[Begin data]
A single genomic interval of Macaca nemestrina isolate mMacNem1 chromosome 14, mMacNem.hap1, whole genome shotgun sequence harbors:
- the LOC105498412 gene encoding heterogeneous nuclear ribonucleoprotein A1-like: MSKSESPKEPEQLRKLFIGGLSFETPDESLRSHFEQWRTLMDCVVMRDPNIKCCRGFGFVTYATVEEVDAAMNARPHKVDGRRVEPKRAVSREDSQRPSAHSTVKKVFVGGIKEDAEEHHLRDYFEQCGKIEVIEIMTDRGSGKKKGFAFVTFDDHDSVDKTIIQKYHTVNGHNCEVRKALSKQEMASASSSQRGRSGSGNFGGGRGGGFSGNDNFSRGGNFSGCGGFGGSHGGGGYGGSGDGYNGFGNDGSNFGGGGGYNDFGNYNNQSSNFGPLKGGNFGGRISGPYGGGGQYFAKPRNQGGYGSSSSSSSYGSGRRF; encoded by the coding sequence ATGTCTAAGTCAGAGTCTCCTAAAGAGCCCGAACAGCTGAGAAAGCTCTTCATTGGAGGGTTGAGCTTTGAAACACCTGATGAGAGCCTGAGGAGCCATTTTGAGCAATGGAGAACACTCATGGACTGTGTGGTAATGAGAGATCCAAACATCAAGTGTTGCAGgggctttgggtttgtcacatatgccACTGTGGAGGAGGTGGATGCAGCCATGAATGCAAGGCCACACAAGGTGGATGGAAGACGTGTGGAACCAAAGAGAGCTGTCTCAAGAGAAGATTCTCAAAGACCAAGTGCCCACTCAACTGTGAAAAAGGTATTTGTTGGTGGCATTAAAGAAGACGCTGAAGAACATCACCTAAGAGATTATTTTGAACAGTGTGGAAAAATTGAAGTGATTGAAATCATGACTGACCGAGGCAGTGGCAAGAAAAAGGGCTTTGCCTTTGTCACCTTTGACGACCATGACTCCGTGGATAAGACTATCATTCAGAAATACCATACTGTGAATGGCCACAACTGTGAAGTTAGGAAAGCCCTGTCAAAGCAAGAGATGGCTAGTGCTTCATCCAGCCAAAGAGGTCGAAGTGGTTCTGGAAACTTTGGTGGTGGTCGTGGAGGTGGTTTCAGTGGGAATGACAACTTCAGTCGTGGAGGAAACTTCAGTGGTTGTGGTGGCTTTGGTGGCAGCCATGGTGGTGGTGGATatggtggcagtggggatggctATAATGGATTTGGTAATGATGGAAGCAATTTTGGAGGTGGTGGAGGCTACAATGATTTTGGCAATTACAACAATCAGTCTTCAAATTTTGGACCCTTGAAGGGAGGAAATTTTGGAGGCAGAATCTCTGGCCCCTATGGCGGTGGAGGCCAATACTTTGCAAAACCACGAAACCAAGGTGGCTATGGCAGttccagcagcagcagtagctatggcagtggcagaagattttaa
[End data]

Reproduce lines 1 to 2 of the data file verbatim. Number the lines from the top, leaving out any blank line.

A single genomic interval of Macaca nemestrina isolate mMacNem1 chromosome 14, mMacNem.hap1, whole genome shotgun sequence harbors:
- the LOC105498412 gene encoding heterogeneous nuclear ribonucleoprotein A1-like: MSKSESPKEPEQLRKLFIGGLSFETPDESLRSHFEQWRTLMDCVVMRDPNIKCCRGFGFVTYATVEEVDAAMNARPHKVDGRRVEPKRAVSREDSQRPSAHSTVKKVFVGGIKEDAEEHHLRDYFEQCGKIEVIEIMTDRGSGKKKGFAFVTFDDHDSVDKTIIQKYHTVNGHNCEVRKALSKQEMASASSSQRGRSGSGNFGGGRGGGFSGNDNFSRGGNFSGCGGFGGSHGGGGYGGSGDGYNGFGNDGSNFGGGGGYNDFGNYNNQSSNFGPLKGGNFGGRISGPYGGGGQYFAKPRNQGGYGSSSSSSSYGSGRRF; encoded by the coding sequence ATGTCTAAGTCAGAGTCTCCTAAAGAGCCCGAACAGCTGAGAAAGCTCTTCATTGGAGGGTTGAGCTTTGAAACACCTGATGAGAGCCTGAGGAGCCATTTTGAGCAATGGAGAACACTCATGGACTGTGTGGTAATGAGAGATCCAAACATCAAGTGTTGCAGgggctttgggtttgtcacatatgccACTGTGGAGGAGGTGGATGCAGCCATGAATGCAAGGCCACACAAGGTGGATGGAAGACGTGTGGAACCAAAGAGAGCTGTCTCAAGAGAAGATTCTCAAAGACCAAGTGCCCACTCAACTGTGAAAAAGGTATTTGTTGGTGGCATTAAAGAAGACGCTGAAGAACATCACCTAAGAGATTATTTTGAACAGTGTGGAAAAATTGAAGTGATTGAAATCATGACTGACCGAGGCAGTGGCAAGAAAAAGGGCTTTGCCTTTGTCACCTTTGACGACCATGACTCCGTGGATAAGACTATCATTCAGAAATACCATACTGTGAATGGCCACAACTGTGAAGTTAGGAAAGCCCTGTCAAAGCAAGAGATGGCTAGTGCTTCATCCAGCCAAAGAGGTCGAAGTGGTTCTGGAAACTTTGGTGGTGGTCGTGGAGGTGGTTTCAGTGGGAATGACAACTTCAGTCGTGGAGGAAACTTCAGTGGTTGTGGTGGCTTTGGTGGCAGCCATGGTGGTGGTGGATatggtggcagtggggatggctATAATGGATTTGGTAATGATGGAAGCAATTTTGGAGGTGGTGGAGGCTACAATGATTTTGGCAATTACAACAATCAGTCTTCAAATTTTGGACCCTTGAAGGGAGGAAATTTTGGAGGCAGAATCTCTGGCCCCTATGGCGGTGGAGGCCAATACTTTGCAAAACCACGAAACCAAGGTGGCTATGGCAGttccagcagcagcagtagctatggcagtggcagaagattttaa